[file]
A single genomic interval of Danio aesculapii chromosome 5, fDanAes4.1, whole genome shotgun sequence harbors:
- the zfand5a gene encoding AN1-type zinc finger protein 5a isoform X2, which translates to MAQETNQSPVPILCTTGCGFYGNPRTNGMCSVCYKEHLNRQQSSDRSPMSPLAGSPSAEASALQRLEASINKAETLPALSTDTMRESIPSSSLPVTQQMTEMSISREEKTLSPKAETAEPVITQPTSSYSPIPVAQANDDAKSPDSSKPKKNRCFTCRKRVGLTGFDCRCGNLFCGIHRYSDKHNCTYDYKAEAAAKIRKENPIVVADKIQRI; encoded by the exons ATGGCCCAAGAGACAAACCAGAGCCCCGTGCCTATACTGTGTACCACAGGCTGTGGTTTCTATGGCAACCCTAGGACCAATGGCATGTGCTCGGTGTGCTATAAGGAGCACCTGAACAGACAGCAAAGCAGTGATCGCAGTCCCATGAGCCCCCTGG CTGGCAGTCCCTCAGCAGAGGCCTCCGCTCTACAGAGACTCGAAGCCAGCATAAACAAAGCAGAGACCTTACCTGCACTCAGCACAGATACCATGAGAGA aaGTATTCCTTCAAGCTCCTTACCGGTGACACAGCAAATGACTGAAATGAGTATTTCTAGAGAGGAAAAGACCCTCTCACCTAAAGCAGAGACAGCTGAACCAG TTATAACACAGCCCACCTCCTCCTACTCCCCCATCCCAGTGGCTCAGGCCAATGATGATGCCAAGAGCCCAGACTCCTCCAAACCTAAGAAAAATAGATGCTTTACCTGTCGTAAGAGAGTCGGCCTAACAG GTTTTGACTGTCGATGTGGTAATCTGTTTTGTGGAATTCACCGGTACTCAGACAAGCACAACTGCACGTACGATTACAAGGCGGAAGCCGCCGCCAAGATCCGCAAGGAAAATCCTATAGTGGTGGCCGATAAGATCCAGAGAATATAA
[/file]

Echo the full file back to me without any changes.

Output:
A single genomic interval of Danio aesculapii chromosome 5, fDanAes4.1, whole genome shotgun sequence harbors:
- the zfand5a gene encoding AN1-type zinc finger protein 5a isoform X2, which translates to MAQETNQSPVPILCTTGCGFYGNPRTNGMCSVCYKEHLNRQQSSDRSPMSPLAGSPSAEASALQRLEASINKAETLPALSTDTMRESIPSSSLPVTQQMTEMSISREEKTLSPKAETAEPVITQPTSSYSPIPVAQANDDAKSPDSSKPKKNRCFTCRKRVGLTGFDCRCGNLFCGIHRYSDKHNCTYDYKAEAAAKIRKENPIVVADKIQRI; encoded by the exons ATGGCCCAAGAGACAAACCAGAGCCCCGTGCCTATACTGTGTACCACAGGCTGTGGTTTCTATGGCAACCCTAGGACCAATGGCATGTGCTCGGTGTGCTATAAGGAGCACCTGAACAGACAGCAAAGCAGTGATCGCAGTCCCATGAGCCCCCTGG CTGGCAGTCCCTCAGCAGAGGCCTCCGCTCTACAGAGACTCGAAGCCAGCATAAACAAAGCAGAGACCTTACCTGCACTCAGCACAGATACCATGAGAGA aaGTATTCCTTCAAGCTCCTTACCGGTGACACAGCAAATGACTGAAATGAGTATTTCTAGAGAGGAAAAGACCCTCTCACCTAAAGCAGAGACAGCTGAACCAG TTATAACACAGCCCACCTCCTCCTACTCCCCCATCCCAGTGGCTCAGGCCAATGATGATGCCAAGAGCCCAGACTCCTCCAAACCTAAGAAAAATAGATGCTTTACCTGTCGTAAGAGAGTCGGCCTAACAG GTTTTGACTGTCGATGTGGTAATCTGTTTTGTGGAATTCACCGGTACTCAGACAAGCACAACTGCACGTACGATTACAAGGCGGAAGCCGCCGCCAAGATCCGCAAGGAAAATCCTATAGTGGTGGCCGATAAGATCCAGAGAATATAA